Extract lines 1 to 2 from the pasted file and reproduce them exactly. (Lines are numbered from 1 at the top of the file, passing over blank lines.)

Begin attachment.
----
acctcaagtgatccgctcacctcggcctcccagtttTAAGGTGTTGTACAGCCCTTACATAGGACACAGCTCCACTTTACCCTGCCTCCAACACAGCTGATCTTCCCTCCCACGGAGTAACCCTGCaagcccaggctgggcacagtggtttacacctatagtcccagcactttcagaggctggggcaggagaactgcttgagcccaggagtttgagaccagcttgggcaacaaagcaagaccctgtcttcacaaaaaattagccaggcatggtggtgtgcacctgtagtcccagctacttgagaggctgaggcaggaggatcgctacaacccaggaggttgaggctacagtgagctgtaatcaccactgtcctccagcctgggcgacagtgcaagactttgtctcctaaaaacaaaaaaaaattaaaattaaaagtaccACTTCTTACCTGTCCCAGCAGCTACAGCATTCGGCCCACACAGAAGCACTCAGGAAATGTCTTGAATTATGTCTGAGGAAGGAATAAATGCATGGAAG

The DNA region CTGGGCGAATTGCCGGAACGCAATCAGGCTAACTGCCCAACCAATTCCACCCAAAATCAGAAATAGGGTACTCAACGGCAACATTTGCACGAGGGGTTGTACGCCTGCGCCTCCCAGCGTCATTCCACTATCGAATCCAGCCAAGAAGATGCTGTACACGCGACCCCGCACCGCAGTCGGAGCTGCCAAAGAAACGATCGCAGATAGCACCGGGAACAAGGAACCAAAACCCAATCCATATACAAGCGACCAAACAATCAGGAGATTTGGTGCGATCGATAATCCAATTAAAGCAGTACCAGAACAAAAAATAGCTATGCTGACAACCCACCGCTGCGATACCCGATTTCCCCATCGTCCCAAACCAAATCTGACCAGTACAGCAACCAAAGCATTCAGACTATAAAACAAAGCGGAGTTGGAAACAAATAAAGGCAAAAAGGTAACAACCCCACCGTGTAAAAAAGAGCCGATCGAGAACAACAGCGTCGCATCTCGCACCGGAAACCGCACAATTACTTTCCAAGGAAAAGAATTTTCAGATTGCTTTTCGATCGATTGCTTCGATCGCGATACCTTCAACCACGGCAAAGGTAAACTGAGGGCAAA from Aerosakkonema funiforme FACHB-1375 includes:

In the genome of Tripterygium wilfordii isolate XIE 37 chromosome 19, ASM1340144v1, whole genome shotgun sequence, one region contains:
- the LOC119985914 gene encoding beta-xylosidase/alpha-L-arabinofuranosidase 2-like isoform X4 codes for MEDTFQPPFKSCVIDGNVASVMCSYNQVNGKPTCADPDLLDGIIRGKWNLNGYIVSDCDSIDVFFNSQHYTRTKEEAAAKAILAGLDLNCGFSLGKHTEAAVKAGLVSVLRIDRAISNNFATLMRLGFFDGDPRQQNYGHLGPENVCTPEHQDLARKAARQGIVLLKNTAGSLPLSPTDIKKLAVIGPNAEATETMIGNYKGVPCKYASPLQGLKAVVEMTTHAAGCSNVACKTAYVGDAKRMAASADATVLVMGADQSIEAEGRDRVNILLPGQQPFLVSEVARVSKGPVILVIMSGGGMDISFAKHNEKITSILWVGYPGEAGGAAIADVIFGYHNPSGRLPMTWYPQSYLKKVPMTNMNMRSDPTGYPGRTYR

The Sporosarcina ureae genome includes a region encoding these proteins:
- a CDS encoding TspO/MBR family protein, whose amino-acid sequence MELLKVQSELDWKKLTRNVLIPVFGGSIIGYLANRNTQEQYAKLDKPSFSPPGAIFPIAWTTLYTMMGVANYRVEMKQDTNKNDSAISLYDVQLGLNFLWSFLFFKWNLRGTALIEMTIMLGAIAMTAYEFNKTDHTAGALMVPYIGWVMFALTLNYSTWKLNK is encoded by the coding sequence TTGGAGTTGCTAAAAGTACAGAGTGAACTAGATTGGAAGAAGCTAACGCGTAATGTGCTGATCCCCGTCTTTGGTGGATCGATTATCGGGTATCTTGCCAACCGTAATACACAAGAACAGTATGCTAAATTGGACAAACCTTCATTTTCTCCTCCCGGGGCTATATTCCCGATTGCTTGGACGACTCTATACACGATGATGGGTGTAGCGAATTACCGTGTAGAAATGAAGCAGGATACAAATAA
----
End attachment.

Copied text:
acctcaagtgatccgctcacctcggcctcccagtttTAAGGTGTTGTACAGCCCTTACATAGGACACAGCTCCACTTTACCCTGCCTCCAACACAGCTGATCTTCCCTCCCACGGAGTAACCCTGCaagcccaggctgggcacagtggtttacacctatagtcccagcactttcagaggctggggcaggagaactgcttgagcccaggagtttgagaccagcttgggcaacaaagcaagaccctgtcttcacaaaaaattagccaggcatggtggtgtgcacctgtagtcccagctacttgagaggctgaggcaggaggatcgctacaacccaggaggttgaggctacagtgagctgtaatcaccactgtcctccagcctgggcgacagtgcaagactttgtctcctaaaaacaaaaaaaaattaaaattaaaagtaccACTTCTTACCTGTCCCAGCAGCTACAGCATTCGGCCCACACAGAAGCACTCAGGAAATGTCTTGAATTATGTCTGAGGAAGGAATAAATGCATGGAAG

The DNA region CTGGGCGAATTGCCGGAACGCAATCAGGCTAACTGCCCAACCAATTCCACCCAAAATCAGAAATAGGGTACTCAACGGCAACATTTGCACGAGGGGTTGTACGCCTGCGCCTCCCAGCGTCATTCCACTATCGAATCCAGCCAAGAAGATGCTGTACACGCGACCCCGCACCGCAGTCGGAGCTGCCAAAGAAACGATCGCAGATAGCACCGGGAACAAGGAACCAAAACCCAATCCATATACAAGCGACCAAACAATCAGGAGATTTGGTGCGATCGATAATCCAATTAAAGCAGTACCAGAACAAAAAATAGCTATGCTGACAACCCACCGCTGCGATACCCGATTTCCCCATCGTCCCAAACCAAATCTGACCAGTACAGCAACCAAAGCATTCAGACTATAAAACAAAGCGGAGTTGGAAACAAATAAAGGCAAAAAGGTAACAACCCCACCGTGTAAAAAAGAGCCGATCGAGAACAACAGCGTCGCATCTCGCACCGGAAACCGCACAATTACTTTCCAAGGAAAAGAATTTTCAGATTGCTTTTCGATCGATTGCTTCGATCGCGATACCTTCAACCACGGCAAAGGTAAACTGAGGGCAAA from Aerosakkonema funiforme FACHB-1375 includes: